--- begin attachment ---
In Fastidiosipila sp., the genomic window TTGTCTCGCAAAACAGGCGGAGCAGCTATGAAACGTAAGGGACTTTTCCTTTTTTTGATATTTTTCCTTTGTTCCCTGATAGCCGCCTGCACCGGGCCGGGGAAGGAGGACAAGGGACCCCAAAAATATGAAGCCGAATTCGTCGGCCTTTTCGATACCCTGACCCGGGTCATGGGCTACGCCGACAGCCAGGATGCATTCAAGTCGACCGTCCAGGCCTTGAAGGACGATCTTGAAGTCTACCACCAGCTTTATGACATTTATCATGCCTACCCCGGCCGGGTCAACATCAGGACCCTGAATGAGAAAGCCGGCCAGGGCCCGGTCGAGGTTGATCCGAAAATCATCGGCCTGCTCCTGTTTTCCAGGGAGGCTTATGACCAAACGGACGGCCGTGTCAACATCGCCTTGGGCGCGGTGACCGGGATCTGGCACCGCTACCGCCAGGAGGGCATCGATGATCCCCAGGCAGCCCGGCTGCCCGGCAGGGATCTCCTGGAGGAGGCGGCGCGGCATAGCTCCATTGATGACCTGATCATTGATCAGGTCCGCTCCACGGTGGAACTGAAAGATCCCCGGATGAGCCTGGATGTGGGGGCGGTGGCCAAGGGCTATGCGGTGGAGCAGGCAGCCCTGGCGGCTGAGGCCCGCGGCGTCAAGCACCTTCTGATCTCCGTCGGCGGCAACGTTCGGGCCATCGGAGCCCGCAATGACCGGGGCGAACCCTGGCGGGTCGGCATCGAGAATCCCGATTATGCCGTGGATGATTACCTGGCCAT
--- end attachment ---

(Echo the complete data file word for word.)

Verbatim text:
In Fastidiosipila sp., the genomic window TTGTCTCGCAAAACAGGCGGAGCAGCTATGAAACGTAAGGGACTTTTCCTTTTTTTGATATTTTTCCTTTGTTCCCTGATAGCCGCCTGCACCGGGCCGGGGAAGGAGGACAAGGGACCCCAAAAATATGAAGCCGAATTCGTCGGCCTTTTCGATACCCTGACCCGGGTCATGGGCTACGCCGACAGCCAGGATGCATTCAAGTCGACCGTCCAGGCCTTGAAGGACGATCTTGAAGTCTACCACCAGCTTTATGACATTTATCATGCCTACCCCGGCCGGGTCAACATCAGGACCCTGAATGAGAAAGCCGGCCAGGGCCCGGTCGAGGTTGATCCGAAAATCATCGGCCTGCTCCTGTTTTCCAGGGAGGCTTATGACCAAACGGACGGCCGTGTCAACATCGCCTTGGGCGCGGTGACCGGGATCTGGCACCGCTACCGCCAGGAGGGCATCGATGATCCCCAGGCAGCCCGGCTGCCCGGCAGGGATCTCCTGGAGGAGGCGGCGCGGCATAGCTCCATTGATGACCTGATCATTGATCAGGTCCGCTCCACGGTGGAACTGAAAGATCCCCGGATGAGCCTGGATGTGGGGGCGGTGGCCAAGGGCTATGCGGTGGAGCAGGCAGCCCTGGCGGCTGAGGCCCGCGGCGTCAAGCACCTTCTGATCTCCGTCGGCGGCAACGTTCGGGCCATCGGAGCCCGCAATGACCGGGGCGAACCCTGGCGGGTCGGCATCGAGAATCCCGATTATGCCGTGGATGATTACCTGGCCAT